In conversation with Nargish Rabadi a.k.a Shammi


January 30, 2009

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Film | Individuals

From Screen India

All of eighty years, Shammi Aunty as she is lovingly called, has lost count of the films in which she has acted. Starting off playing heroine in her earlier films, Shammi switched on to comic and later character roles. Even today, her conversation is interspersed by frequent giggles, bringing out the naughty trait within. A lowdown…

shammi Born in 1929, Shammi began life as Nargis Rabadi in a family of Parsi priests. Her father died when she was just three and her mother made a living by cooking at religious functions. Both Shammi and her elder sister Mani Rabadi, the well-known Hindi film fashion designer, worked in toy factories after school to source their tuition fees. After schooltime, they worked at offices, ran a magazine and did odd jobs. Mani also worked with the Indian People’s Theatre Association and did some Gujarati films.

“It was in January 1949 that I entered the film industry when I signed a 3-film contract with Sheikh Mukhtar for his film Ustad Pedro that had Begum Para besides me and Sheikh Mukhtar himself. The film was directed by Tara Harsh,” says Shammi.

Simultaneously she was signed for crooner Mukesh’s film Malhar. “The film had an all-new cast, of which Kanhaiyal and I had faced the arc lights earlier. The film directed by Tara Harsh again marked the breakthroughs of music director Roshan and lyricist Indeevar,” recalls Shammi. “I was allowed to do the film because Tara Harsh was directing this film too,” sighs Shammi.

For the three-year contract Sheikh Mukhtar’s production house paid Shammi Rs. 500 per month (quite a big sum in the ‘40s). “My friends expressed their surprise when they heard that I was being paid that kind of an amount.” Two or three more films were announced by Sheikh Mukhtar, “but since the roles weren’t to my liking, I refused them,” avers Shammi aunty. “So in short Ustad Pedro was the only film I did for Sheikh Mukhtar. In-between, there were umpteen offers, some of which were to be directed by the likes of Bimal Roy and Nitin Bose, but since I was tied by the contract, I had to flatly refuse them,” adds Shammi.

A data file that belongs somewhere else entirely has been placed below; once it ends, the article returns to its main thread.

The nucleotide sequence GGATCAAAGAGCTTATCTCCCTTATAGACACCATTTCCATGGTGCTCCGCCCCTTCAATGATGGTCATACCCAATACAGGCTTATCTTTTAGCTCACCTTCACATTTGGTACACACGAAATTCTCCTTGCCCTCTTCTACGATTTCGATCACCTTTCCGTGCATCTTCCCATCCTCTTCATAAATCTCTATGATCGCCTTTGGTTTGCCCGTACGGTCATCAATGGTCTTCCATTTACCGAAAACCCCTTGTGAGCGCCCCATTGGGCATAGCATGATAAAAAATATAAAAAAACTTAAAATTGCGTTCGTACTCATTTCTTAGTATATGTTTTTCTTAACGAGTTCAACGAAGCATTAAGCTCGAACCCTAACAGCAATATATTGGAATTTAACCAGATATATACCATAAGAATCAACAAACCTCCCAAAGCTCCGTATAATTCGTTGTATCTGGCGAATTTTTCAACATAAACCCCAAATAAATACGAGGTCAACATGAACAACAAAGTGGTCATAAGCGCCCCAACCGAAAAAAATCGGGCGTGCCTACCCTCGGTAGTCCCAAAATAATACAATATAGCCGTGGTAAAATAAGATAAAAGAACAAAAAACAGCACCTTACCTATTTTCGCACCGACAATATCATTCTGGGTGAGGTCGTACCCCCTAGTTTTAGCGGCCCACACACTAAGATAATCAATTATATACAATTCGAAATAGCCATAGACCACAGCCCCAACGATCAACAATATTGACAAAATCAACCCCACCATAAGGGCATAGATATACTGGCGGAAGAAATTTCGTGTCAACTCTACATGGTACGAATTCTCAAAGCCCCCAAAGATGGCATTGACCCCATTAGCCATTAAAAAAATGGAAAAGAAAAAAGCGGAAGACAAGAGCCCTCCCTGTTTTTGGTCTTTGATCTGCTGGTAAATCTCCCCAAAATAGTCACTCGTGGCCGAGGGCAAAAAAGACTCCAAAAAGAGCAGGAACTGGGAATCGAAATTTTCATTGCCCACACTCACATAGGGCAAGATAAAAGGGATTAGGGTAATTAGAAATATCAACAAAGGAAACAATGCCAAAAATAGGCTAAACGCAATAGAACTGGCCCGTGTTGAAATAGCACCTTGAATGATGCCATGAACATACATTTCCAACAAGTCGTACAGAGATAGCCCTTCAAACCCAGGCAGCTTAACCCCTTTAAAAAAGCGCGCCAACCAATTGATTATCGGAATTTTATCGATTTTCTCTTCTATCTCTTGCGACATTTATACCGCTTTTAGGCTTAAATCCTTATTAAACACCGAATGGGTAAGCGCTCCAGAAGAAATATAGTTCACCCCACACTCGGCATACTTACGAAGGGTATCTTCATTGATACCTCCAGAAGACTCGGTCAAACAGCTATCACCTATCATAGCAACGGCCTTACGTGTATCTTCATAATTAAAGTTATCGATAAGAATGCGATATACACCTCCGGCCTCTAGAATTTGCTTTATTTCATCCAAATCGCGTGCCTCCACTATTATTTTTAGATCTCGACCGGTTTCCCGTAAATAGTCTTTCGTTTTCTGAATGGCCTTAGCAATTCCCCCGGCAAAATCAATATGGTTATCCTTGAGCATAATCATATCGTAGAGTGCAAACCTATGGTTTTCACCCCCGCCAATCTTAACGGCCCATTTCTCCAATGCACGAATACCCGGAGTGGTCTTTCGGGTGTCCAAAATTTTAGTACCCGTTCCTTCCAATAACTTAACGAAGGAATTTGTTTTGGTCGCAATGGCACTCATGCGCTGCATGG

Once out of the contract, Shammi was signed for Sangdil that starred Dilip Kumar and Madhubala. “You see, those were not the days when there was something like having a ‘Godfather’ or someone to back you. Since those days there was a practice of featuring a hero and two heroines, I was lucky to share screen space as Mohini with the likes of Dilipsaab (Shankar) and Madhubala (Kamal) .”

Soon after, she began getting varied roles opposite Mahipal, Manhar Desai and Karan Dewan. When her role with comedian Johnny Walker in K Asif’s Musafirkhana became a hit, she was flooded with similar roles. “Offers started coming my way and I, as an artiste, went on accepting them. Among them I did some films in which I had a couple of vampish and also mythological, action and comic roles. People used to ask me to cautiously choose the roles I wanted to play and not just accept anything, to which my reply would be “For an artiste it doesn’t matter whether it is a leading, vampish or comic role”. I know it amply well because I did all types of roles and met several artistes, and today people respect and love me.”

During her career, Shammi also tried her hand at dubbing. Gemini’s boss S.S. Vasan was so impressed with her dubbing in his Samaj Ko Badal Dalo and Teen Bahuraniyan that he frequently had her flown to Chennai to dub even for minor artistes. She would be sent back to Mumbai in the evenings.